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A scriptural approach to church borrowing

  • Larry Burkett Co-CEO of Crown Financial Ministries
  • Published Jan 10, 2000
A scriptural approach to church borrowing
Church borrowing is an emotional and controversial topic. It is difficult to teach on this subject directly, because it is primarily an attitude rather than an absolute. However, anything taken to excess is destructive, and that is most certainly true of debt.

For the sake of simplicity, a church debt is defined as any borrowing by a church that carries with it a contingent liability. This means that the lender expects the money to be repaid, no matter what. This would include building loans, bonds, and the like. A debt would be regarded in the Scriptures as surety: "to deposit a pledge, either in money, goods, or part payment as security for a bargain."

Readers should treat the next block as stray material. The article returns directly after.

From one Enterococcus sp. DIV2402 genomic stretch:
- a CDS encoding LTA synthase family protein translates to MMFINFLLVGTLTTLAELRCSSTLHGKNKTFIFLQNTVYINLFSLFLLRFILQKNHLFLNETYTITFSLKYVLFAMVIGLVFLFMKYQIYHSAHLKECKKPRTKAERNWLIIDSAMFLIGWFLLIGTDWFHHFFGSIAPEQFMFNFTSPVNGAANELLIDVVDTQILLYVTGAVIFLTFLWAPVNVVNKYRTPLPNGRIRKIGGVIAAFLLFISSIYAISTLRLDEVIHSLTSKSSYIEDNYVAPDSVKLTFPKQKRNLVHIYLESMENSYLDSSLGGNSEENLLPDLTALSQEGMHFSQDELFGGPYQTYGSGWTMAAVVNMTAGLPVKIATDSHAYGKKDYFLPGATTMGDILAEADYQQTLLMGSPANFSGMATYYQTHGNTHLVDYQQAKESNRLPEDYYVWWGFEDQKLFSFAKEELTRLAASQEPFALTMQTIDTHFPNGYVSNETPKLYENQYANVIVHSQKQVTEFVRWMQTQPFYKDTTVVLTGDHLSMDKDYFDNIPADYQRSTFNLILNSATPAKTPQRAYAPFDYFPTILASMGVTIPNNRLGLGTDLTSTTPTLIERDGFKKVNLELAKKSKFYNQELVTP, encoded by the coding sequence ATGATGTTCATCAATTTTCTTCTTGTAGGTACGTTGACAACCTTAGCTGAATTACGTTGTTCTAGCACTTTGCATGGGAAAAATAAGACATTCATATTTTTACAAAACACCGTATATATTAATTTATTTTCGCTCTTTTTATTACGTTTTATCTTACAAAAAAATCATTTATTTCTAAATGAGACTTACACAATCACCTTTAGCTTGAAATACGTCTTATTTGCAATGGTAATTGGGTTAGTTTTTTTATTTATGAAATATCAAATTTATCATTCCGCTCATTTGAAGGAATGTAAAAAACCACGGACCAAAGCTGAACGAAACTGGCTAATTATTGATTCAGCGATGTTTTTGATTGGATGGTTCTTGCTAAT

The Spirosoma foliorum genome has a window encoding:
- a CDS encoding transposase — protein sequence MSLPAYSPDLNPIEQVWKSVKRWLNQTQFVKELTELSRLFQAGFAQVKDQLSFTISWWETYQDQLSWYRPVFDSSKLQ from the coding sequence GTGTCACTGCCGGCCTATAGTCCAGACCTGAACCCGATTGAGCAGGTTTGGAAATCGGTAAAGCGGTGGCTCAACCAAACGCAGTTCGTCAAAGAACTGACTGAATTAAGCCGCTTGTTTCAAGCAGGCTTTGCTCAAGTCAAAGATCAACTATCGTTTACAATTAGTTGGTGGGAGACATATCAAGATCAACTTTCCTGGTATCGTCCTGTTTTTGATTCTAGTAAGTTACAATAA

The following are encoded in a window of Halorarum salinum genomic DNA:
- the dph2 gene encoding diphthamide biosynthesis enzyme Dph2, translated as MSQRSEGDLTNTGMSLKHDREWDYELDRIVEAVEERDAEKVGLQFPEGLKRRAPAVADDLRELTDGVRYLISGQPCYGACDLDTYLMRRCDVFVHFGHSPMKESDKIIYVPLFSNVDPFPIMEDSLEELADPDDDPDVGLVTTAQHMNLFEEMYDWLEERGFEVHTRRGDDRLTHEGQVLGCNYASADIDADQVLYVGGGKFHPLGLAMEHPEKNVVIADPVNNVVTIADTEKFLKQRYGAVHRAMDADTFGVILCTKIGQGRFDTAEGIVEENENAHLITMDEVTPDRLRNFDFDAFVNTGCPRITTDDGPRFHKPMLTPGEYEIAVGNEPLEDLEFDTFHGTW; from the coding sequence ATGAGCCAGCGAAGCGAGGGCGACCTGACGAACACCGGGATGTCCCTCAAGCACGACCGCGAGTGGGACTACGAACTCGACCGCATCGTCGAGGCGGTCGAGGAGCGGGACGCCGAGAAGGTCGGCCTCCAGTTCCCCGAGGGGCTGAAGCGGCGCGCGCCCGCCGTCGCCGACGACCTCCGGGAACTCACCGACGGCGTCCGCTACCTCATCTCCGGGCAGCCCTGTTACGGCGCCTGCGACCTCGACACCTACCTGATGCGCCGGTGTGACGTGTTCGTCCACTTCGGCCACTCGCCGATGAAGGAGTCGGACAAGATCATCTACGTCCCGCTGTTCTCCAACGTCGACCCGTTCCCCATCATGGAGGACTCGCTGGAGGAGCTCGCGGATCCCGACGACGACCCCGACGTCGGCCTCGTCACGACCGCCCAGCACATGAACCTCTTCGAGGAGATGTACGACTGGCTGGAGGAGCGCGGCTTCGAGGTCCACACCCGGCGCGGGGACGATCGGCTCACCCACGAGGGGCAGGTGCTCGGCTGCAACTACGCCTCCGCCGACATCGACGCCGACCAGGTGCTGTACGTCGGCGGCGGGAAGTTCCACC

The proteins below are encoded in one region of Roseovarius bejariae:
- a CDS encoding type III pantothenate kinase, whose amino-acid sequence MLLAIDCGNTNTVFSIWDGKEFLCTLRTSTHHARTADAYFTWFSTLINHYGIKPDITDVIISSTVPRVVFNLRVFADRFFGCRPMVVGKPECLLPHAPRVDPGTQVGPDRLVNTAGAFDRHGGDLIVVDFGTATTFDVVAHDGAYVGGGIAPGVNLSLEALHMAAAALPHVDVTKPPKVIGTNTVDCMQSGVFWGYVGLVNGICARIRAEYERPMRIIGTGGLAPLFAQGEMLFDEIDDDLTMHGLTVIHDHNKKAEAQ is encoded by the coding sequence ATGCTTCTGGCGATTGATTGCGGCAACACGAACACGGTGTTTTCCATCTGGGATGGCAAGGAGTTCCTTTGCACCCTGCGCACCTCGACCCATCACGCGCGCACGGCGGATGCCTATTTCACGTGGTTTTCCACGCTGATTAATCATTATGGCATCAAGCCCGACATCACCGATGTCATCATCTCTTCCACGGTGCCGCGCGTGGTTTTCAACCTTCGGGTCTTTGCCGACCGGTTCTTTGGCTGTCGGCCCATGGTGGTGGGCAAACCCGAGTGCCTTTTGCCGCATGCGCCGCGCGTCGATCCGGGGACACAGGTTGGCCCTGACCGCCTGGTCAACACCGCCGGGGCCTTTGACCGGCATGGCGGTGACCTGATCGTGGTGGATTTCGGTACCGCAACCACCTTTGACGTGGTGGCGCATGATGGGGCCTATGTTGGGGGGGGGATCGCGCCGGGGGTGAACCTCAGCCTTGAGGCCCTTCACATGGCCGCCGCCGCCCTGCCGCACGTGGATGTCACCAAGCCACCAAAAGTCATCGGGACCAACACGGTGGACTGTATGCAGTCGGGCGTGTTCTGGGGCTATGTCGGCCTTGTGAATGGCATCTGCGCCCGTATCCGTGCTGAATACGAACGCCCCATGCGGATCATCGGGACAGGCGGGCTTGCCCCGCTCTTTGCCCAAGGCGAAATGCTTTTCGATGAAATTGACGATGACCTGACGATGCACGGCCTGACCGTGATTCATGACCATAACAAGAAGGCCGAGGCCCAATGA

It is no more abnormal for a church to finance a building program today than for a business to do so. Approximately 90 percent of all church building programs carry debts ranging from one to 20 years. The use of debt to build or expand the outreach of a church is so common a practice today that to even challenge the idea can create an air of animosity. However, just because a practice is normal does not mean it is scriptural or that it is best. It should be noted that most churches repay their debts according to contract. So the discussion is not whether a church can repay, because they must; it is whether churches should borrow even if they can repay.

Scriptural guidelines